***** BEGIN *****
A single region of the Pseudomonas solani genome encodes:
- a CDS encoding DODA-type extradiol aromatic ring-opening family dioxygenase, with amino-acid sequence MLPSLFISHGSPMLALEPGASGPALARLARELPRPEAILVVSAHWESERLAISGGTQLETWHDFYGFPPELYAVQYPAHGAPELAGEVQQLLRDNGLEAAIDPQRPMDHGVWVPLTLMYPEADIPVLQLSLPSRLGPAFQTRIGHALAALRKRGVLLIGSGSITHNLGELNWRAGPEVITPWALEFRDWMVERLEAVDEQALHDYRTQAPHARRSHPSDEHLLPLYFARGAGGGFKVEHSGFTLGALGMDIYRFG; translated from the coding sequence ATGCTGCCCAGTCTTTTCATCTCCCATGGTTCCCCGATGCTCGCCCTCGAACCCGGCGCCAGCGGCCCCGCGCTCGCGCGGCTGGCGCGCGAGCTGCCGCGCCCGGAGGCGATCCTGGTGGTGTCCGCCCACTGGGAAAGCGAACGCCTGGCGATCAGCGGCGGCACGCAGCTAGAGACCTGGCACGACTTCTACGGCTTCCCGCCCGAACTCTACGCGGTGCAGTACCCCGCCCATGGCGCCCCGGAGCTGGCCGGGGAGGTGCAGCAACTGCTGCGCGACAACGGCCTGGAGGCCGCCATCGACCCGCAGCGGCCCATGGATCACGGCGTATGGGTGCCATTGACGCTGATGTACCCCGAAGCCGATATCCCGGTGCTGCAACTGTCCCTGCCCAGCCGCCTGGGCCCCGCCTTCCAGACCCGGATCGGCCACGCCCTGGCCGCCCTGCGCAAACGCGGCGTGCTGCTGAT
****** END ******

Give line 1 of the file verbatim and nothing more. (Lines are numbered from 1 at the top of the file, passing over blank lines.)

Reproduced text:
A single region of the Pseudomonas solani genome encodes: